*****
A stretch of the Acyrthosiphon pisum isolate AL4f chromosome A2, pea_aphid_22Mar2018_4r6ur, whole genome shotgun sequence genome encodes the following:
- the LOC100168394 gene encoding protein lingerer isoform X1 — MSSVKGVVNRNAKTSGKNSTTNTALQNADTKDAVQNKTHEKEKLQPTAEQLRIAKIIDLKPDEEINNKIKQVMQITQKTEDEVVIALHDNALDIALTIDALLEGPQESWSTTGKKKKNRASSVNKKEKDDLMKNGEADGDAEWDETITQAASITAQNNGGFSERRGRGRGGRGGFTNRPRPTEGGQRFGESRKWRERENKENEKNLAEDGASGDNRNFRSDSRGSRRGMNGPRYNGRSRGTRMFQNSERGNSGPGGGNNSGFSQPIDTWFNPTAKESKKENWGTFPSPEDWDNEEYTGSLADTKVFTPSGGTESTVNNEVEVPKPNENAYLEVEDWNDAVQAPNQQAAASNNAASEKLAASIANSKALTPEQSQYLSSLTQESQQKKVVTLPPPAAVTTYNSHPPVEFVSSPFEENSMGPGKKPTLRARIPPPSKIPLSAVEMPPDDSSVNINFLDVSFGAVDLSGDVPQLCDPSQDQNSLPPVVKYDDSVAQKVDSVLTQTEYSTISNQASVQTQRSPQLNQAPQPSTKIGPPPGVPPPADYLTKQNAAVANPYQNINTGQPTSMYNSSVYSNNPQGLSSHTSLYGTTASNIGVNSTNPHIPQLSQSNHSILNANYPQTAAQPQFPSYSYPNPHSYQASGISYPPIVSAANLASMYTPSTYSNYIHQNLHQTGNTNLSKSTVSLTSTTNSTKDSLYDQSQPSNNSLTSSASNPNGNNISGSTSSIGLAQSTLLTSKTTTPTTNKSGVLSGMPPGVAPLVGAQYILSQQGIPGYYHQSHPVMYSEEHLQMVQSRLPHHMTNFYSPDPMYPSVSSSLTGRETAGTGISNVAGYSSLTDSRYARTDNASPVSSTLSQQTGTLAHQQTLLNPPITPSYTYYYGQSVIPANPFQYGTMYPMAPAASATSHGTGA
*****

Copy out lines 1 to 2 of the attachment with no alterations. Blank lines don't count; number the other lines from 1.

A stretch of the Acyrthosiphon pisum isolate AL4f chromosome A2, pea_aphid_22Mar2018_4r6ur, whole genome shotgun sequence genome encodes the following:
- the LOC100168394 gene encoding protein lingerer isoform X1 — MSSVKGVVNRNAKTSGKNSTTNTALQNADTKDAVQNKTHEKEKLQPTAEQLRIAKIIDLKPDEEINNKIKQVMQITQKTEDEVVIALHDNALDIALTIDALLEGPQESWSTTGKKKKNRASSVNKKEKDDLMKNGEADGDAEWDETITQAASITAQNNGGFSERRGRGRGGRGGFTNRPRPTEGGQRFGESRKWRERENKENEKNLAEDGASGDNRNFRSDSRGSRRGMNGPRYNGRSRGTRMFQNSERGNSGPGGGNNSGFSQPIDTWFNPTAKESKKENWGTFPSPEDWDNEEYTGSLADTKVFTPSGGTESTVNNEVEVPKPNENAYLEVEDWNDAVQAPNQQAAASNNAASEKLAASIANSKALTPEQSQYLSSLTQESQQKKVVTLPPPAAVTTYNSHPPVEFVSSPFEENSMGPGKKPTLRARIPPPSKIPLSAVEMPPDDSSVNINFLDVSFGAVDLSGDVPQLCDPSQDQNSLPPVVKYDDSVAQKVDSVLTQTEYSTISNQASVQTQRSPQLNQAPQPSTKIGPPPGVPPPADYLTKQNAAVANPYQNINTGQPTSMYNSSVYSNNPQGLSSHTSLYGTTASNIGVNSTNPHIPQLSQSNHSILNANYPQTAAQPQFPSYSYPNPHSYQASGISYPPIVSAANLASMYTPSTYSNYIHQNLHQTGNTNLSKSTVSLTSTTNSTKDSLYDQSQPSNNSLTSSASNPNGNNISGSTSSIGLAQSTLLTSKTTTPTTNKSGVLSGMPPGVAPLVGAQYILSQQGIPGYYHQSHPVMYSEEHLQMVQSRLPHHMTNFYSPDPMYPSVSSSLTGRETAGTGISNVAGYSSLTDSRYARTDNASPVSSTLSQQTGTLAHQQTLLNPPITPSYTYYYGQSVIPANPFQYGTMYPMAPAASATSHGTGA